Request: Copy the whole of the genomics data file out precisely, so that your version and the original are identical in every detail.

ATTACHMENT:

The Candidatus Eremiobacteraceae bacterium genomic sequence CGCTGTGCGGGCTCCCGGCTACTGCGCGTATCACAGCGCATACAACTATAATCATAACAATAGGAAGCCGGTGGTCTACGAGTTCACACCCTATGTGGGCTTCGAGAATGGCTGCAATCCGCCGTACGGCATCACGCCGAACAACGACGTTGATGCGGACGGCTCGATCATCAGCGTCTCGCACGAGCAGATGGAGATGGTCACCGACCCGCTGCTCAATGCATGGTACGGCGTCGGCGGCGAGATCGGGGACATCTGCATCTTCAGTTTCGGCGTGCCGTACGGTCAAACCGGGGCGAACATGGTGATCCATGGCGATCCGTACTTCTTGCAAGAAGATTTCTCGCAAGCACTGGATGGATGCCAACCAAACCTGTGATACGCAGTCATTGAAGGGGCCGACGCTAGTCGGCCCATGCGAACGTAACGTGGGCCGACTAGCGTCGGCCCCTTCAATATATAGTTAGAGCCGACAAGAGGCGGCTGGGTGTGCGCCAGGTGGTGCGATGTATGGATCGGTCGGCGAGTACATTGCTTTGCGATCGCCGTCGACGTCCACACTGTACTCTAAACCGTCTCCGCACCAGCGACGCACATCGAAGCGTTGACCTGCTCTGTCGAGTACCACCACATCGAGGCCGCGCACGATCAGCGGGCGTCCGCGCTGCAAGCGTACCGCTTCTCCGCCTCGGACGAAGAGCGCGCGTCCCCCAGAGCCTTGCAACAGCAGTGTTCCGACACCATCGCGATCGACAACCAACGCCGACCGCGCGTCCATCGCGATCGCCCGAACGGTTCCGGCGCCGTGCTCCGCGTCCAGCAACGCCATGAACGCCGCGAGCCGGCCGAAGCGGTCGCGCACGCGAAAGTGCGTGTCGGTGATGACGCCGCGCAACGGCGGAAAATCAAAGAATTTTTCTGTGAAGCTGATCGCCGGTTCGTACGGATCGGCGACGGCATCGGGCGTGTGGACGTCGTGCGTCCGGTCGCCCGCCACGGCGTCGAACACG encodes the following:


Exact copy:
The Candidatus Eremiobacteraceae bacterium genomic sequence CGCTGTGCGGGCTCCCGGCTACTGCGCGTATCACAGCGCATACAACTATAATCATAACAATAGGAAGCCGGTGGTCTACGAGTTCACACCCTATGTGGGCTTCGAGAATGGCTGCAATCCGCCGTACGGCATCACGCCGAACAACGACGTTGATGCGGACGGCTCGATCATCAGCGTCTCGCACGAGCAGATGGAGATGGTCACCGACCCGCTGCTCAATGCATGGTACGGCGTCGGCGGCGAGATCGGGGACATCTGCATCTTCAGTTTCGGCGTGCCGTACGGTCAAACCGGGGCGAACATGGTGATCCATGGCGATCCGTACTTCTTGCAAGAAGATTTCTCGCAAGCACTGGATGGATGCCAACCAAACCTGTGATACGCAGTCATTGAAGGGGCCGACGCTAGTCGGCCCATGCGAACGTAACGTGGGCCGACTAGCGTCGGCCCCTTCAATATATAGTTAGAGCCGACAAGAGGCGGCTGGGTGTGCGCCAGGTGGTGCGATGTATGGATCGGTCGGCGAGTACATTGCTTTGCGATCGCCGTCGACGTCCACACTGTACTCTAAACCGTCTCCGCACCAGCGACGCACATCGAAGCGTTGACCTGCTCTGTCGAGTACCACCACATCGAGGCCGCGCACGATCAGCGGGCGTCCGCGCTGCAAGCGTACCGCTTCTCCGCCTCGGACGAAGAGCGCGCGTCCCCCAGAGCCTTGCAACAGCAGTGTTCCGACACCATCGCGATCGACAACCAACGCCGACCGCGCGTCCATCGCGATCGCCCGAACGGTTCCGGCGCCGTGCTCCGCGTCCAGCAACGCCATGAACGCCGCGAGCCGGCCGAAGCGGTCGCGCACGCGAAAGTGCGTGTCGGTGATGACGCCGCGCAACGGCGGAAAATCAAAGAATTTTTCTGTGAAGCTGATCGCCGGTTCGTACGGATCGGCGACGGCATCGGGCGTGTGGACGTCGTGCGTCCGGTCGCCCGCCACGGCGTCGAACACG encodes the following: